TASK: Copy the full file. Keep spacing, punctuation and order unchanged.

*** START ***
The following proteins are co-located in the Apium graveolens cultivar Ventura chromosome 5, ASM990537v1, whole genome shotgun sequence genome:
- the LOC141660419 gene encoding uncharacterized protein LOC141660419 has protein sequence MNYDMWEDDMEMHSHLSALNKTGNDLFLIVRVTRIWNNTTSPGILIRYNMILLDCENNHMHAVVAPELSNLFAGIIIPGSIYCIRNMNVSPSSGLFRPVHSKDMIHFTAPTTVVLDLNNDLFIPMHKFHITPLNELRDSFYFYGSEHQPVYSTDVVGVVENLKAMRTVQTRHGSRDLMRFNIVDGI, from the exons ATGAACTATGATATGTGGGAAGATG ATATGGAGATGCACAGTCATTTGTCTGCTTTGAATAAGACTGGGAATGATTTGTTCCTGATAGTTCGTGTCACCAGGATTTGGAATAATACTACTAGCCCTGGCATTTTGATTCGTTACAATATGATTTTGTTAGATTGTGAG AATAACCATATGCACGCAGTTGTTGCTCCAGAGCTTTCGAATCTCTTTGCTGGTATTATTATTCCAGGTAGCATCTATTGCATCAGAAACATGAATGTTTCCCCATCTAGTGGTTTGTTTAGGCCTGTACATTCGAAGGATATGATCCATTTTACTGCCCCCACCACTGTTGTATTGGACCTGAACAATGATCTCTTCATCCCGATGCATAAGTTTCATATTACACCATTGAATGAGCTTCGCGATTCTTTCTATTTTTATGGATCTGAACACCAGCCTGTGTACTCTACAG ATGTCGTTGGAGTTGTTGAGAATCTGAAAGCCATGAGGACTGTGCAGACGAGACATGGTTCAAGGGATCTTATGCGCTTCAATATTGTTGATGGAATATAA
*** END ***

The following proteins are co-located in the Apium graveolens cultivar Ventura chromosome 5, ASM990537v1, whole genome shotgun sequence genome:
- the LOC141660419 gene encoding uncharacterized protein LOC141660419 has protein sequence MNYDMWEDDMEMHSHLSALNKTGNDLFLIVRVTRIWNNTTSPGILIRYNMILLDCENNHMHAVVAPELSNLFAGIIIPGSIYCIRNMNVSPSSGLFRPVHSKDMIHFTAPTTVVLDLNNDLFIPMHKFHITPLNELRDSFYFYGSEHQPVYSTDVVGVVENLKAMRTVQTRHGSRDLMRFNIVDGI, from the exons ATGAACTATGATATGTGGGAAGATG ATATGGAGATGCACAGTCATTTGTCTGCTTTGAATAAGACTGGGAATGATTTGTTCCTGATAGTTCGTGTCACCAGGATTTGGAATAATACTACTAGCCCTGGCATTTTGATTCGTTACAATATGATTTTGTTAGATTGTGAG AATAACCATATGCACGCAGTTGTTGCTCCAGAGCTTTCGAATCTCTTTGCTGGTATTATTATTCCAGGTAGCATCTATTGCATCAGAAACATGAATGTTTCCCCATCTAGTGGTTTGTTTAGGCCTGTACATTCGAAGGATATGATCCATTTTACTGCCCCCACCACTGTTGTATTGGACCTGAACAATGATCTCTTCATCCCGATGCATAAGTTTCATATTACACCATTGAATGAGCTTCGCGATTCTTTCTATTTTTATGGATCTGAACACCAGCCTGTGTACTCTACAG ATGTCGTTGGAGTTGTTGAGAATCTGAAAGCCATGAGGACTGTGCAGACGAGACATGGTTCAAGGGATCTTATGCGCTTCAATATTGTTGATGGAATATAA